Heritage enthusiasts are calling for Doncaster's historic St James' Baths site to be saved - after the council revealed plans that could pave the way for its eventual demolition.
The Grade-II listed Waterdale building dates back to 1932 but has fallen into a dilapidated state since closing its doors in September 2013.
Doncaster Council is now planning to carryout structural investigation works at a cost of £300, 000 to see if any of the building can be salvaged.
The authority will use this information to decide on what is next for the future of the landmark.
A report, due to go before councillors next week, said options that would then be considered could include selling it off or applying for it to be de-listed.
The building's current listed status protects it from the bulldozer but when it is de-listed this safeguard would be removed.
Doncaster Civic Trust, which campaigns to protect historic buildings, praised the council for taking the right course of action to make the building safe - but called for it to be preserved.
Archie Sinclair, honorary secretary, said: "Against this background you can see why the council is proceeding with some care.
"It seems to be doing all the right things at this stage: consulting early with Historic England, providing a budget for getting a thorough examination of the state of the building fabric including hidden structure, getting costs for its repairs and identifying funding for some urgent works, and looking at options for the building's future.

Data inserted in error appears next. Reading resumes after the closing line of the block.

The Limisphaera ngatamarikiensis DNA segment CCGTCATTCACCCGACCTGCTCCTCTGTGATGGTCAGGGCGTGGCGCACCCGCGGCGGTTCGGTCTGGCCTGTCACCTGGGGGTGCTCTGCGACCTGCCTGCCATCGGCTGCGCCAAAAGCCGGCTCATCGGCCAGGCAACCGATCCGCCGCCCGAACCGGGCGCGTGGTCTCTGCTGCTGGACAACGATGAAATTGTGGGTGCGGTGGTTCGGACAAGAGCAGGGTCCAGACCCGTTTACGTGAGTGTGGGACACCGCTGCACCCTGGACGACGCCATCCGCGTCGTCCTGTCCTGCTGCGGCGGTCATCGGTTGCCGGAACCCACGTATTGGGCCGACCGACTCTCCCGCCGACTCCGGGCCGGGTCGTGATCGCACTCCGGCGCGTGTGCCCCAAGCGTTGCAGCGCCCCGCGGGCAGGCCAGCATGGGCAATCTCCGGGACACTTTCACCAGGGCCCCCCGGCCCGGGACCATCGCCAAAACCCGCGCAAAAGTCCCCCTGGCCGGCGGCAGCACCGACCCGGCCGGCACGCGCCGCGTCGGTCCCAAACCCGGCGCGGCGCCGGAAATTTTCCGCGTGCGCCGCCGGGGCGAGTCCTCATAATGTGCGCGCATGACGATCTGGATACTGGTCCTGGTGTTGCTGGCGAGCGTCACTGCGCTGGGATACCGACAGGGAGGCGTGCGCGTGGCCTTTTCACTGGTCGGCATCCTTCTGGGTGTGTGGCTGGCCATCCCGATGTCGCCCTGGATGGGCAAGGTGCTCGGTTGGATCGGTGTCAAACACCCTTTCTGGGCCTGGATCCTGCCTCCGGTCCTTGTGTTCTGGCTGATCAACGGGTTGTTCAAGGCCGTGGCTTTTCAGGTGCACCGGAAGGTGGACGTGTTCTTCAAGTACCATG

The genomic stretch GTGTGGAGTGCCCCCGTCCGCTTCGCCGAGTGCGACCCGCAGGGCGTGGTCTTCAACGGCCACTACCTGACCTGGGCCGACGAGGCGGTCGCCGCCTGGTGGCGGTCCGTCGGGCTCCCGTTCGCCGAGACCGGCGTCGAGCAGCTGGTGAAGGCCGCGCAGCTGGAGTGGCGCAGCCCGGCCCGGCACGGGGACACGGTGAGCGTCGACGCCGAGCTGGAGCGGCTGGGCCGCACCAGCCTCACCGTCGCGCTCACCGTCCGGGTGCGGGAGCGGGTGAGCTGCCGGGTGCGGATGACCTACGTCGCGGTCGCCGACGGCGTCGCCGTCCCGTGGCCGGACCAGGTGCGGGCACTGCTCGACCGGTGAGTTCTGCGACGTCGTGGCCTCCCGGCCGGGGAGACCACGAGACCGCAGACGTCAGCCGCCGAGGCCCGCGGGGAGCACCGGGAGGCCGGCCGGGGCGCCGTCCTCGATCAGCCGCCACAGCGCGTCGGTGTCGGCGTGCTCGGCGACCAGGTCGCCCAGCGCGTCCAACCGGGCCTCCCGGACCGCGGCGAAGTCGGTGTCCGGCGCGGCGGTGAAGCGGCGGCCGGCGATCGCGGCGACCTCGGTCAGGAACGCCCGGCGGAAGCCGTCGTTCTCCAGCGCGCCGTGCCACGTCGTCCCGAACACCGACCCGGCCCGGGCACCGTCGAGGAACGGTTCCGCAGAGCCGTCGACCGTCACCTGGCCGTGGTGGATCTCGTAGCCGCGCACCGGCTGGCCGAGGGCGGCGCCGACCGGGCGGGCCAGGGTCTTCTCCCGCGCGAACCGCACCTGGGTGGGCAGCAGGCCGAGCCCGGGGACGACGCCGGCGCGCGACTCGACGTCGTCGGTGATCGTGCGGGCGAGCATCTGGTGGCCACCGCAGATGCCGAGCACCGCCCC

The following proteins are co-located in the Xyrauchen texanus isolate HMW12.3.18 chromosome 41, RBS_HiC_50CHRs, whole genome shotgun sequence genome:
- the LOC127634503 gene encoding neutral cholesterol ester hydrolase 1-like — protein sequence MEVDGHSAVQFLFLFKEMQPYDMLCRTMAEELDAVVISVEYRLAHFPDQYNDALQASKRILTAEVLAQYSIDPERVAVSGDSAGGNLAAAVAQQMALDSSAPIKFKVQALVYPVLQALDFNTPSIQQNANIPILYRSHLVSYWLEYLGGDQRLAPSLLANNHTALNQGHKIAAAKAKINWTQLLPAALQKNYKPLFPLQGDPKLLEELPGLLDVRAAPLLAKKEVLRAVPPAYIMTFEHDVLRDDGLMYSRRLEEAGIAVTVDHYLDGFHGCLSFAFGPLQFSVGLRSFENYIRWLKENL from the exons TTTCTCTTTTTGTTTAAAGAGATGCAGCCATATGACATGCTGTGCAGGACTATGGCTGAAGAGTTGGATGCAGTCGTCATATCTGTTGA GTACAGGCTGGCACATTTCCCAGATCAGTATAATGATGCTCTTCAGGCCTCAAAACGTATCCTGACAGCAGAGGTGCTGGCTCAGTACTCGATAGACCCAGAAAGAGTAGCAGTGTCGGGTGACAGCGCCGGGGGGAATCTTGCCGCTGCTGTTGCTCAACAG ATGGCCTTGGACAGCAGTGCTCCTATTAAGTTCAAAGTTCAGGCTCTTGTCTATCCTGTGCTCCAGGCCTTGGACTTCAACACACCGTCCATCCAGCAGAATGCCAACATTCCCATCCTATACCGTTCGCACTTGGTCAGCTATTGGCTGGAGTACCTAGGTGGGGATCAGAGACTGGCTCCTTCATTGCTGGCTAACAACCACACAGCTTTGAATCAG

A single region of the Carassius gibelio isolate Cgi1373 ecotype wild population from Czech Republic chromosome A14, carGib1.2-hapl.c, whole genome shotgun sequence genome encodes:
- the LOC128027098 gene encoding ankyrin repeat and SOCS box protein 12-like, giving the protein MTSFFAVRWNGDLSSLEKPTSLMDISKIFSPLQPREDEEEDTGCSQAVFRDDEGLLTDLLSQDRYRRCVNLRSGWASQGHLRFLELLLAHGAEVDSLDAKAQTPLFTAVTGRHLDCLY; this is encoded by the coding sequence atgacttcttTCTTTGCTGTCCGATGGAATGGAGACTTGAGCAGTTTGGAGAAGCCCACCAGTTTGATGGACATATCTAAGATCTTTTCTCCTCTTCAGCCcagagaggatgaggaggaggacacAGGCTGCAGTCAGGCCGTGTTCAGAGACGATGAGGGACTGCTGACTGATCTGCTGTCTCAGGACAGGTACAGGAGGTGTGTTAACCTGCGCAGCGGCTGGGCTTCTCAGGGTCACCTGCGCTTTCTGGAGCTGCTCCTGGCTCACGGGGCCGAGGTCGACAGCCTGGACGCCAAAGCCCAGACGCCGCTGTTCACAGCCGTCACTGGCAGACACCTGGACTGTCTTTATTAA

"Government guidance states that any unwanted listed building must be offered for sale for a reasonably low price to any new owner who would be prepared to repair it before its demolition would be considered.
"As to why the building is important, it was listed as a building of special historic or architectural interest, primarily for its Turkish baths. So every effort must be made to preserve it."
He added that the landmark is where many Doncaster people learned to swim and so are "fond of it, or attached to it, and they don't want to witness the loss of a landmark building."
Margaret Herbert, Chairman of the Grand Theatre Trust, which has long campaigned to save the listed entertainment venue, said that while she is "all for saving our great buildings" she also raised concerns about the cost of getting the baths re-opened.
She added: "It is a great shame about the Turkish Baths but again how much will it cost to get into working order again."
The council report said the works will focus on repairing the roof above the old Turkish Baths - formerly one of the last remaining in use in the country - which has collapsed.
Mayor Ros Jones has previously said the council simply cannot afford to invest the £2 million needed to fully restoree the baths.
The report is recommended for approval and is due to go before the council's cabinet at the Civic Offices on Tuesday, August 15, at 10am.